Dead man walking (end of the Algosoo)
October 2, 2016
It was pissing rain when I left for the Welland Canal around noon. The forecast for the day called for more of the same but it mattered not, the gloomy weather suited the occasion. I was headed out to follow Algosoo on her death march through the canal to the ship breaker in Port Colborne, Ont.
The last lake boat to be built with the classic cabin-forward configuration, the 730-foot vessel has carried the same name and sailed under the Algoma Central flag since being christened Algosoo at her birthplace, the Collingwood Shipyards in Collingwood, Ont., on November 26, 1974.
After being laid up at the close of the 2015 season, Algosoo languished at a Toronto dock awaiting a call to fit out for 2016. That call would never come. She was instead condemned to scrap, but spared the indignity of a scrap tow to the breaker’s slip at International Marine Salvage in Port Colborne. A crew was called for September 30th. Algosoo was awakened from her slumber and readied for one final voyage. They set sail early Sunday morning, October 2nd.
I caught up with her in the rain at Lock 2 and joined the procession of faithful who’d come out to say goodbye to Algosoo. The sight of the handsome but battered vessel sailing nobly to the grave under her own power was dignifying yet heart wrenching. The low growl of V-10 Crossley Pielstick 10PC2V diesels — products of Crossley Premier Engines of Manchester, England — marked mile after mile after mile.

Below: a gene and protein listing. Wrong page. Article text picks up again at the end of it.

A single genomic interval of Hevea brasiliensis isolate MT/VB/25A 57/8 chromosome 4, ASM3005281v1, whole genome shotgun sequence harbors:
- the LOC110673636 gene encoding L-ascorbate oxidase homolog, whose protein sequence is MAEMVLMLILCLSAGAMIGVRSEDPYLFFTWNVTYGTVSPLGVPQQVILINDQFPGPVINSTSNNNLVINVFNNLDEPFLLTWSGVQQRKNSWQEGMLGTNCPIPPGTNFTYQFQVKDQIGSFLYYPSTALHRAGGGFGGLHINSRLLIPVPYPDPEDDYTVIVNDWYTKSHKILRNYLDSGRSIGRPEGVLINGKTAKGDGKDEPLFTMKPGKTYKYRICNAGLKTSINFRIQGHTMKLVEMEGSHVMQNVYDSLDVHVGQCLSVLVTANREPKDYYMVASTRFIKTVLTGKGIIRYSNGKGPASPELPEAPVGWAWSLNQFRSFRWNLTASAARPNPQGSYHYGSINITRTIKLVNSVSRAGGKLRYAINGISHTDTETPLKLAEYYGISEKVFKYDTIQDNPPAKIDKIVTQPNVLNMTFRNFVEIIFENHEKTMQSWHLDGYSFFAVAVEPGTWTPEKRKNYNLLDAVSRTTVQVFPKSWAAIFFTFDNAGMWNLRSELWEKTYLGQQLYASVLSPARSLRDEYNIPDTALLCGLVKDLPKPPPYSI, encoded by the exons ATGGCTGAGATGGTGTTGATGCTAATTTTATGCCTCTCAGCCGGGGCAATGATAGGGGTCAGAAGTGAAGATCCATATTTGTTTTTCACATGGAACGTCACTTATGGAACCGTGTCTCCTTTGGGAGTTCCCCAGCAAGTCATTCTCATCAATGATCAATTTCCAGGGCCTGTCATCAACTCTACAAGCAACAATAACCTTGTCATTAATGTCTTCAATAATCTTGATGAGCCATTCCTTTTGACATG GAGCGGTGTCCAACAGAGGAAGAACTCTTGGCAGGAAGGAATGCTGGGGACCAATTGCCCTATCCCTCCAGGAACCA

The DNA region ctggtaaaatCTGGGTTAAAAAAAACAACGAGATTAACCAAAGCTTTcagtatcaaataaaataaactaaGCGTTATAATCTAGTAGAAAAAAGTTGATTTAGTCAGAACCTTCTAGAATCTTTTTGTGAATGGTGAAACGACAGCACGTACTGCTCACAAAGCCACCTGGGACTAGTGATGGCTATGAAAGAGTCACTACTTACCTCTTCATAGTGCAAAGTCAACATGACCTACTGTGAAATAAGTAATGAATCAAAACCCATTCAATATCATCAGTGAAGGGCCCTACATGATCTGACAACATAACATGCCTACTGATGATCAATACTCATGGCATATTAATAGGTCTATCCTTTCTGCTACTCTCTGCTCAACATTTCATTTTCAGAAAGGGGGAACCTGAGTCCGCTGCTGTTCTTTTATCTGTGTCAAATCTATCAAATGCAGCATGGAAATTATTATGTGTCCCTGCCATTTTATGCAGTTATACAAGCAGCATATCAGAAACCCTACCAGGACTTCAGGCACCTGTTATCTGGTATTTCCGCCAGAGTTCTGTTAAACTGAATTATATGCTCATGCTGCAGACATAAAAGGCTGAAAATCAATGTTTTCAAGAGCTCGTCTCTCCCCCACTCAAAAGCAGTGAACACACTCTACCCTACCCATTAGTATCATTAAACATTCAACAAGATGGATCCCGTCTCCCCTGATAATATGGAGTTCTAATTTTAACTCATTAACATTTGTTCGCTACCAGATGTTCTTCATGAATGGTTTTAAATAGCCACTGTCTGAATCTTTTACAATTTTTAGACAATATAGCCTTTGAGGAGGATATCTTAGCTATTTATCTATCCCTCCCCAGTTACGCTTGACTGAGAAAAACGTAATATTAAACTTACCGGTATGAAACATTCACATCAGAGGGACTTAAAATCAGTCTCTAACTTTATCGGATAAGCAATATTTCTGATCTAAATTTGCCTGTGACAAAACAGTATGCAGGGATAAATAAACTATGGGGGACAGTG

Dead man walking.
The rain eased for a bit and the sun broke through the clouds for a couple glorious miles. “They were good boats,” said the woman who stood canalside with a couple of us as we watched Algosoo duck under Bridge 5 and trudge toward Lock 4. She’d worked the lakes she told us. Algosoo was her last ship.
The gloom returned as Algosoo moved into the flight locks. The ranks of the faithful thinned as dusk fell and the rain returned. Hours later I was alone, standing vigil at Bridge 21 in Port Colborne — staring into the blackness; keeping company with spiders in the steelwork; wondering what the hell I was doing.
A dark form materialized in the distant lights of Lock 8. Algosoo at last. Still 30 minutes away but in sight at least. Time passed slowly. A warning siren and clanging bells announced the imminent arrival as Bridge 21 raised for the vessel’s passage.
The cold blue beams of its spotlights piercing the dark, Algosoo inched into sight. Pielsticks droning, spotlights dancing along the canal wall. A couple more onlookers showed up. No one spoke. Algosoo slowed and stopped. For good.
At 22:43 a lowly tug-barge combination chugged past: the tug Sharon M1 upbound with the grandly named barge Niagara Spirit. Shoving past the bow of the doomed ship, the tug sounded a salute from its high-pitched horn. From the Algosoo — already in the process of being shut down for the last time — came a bone-chilling baritone response that shattered the night and shot up my spine.
And that was that.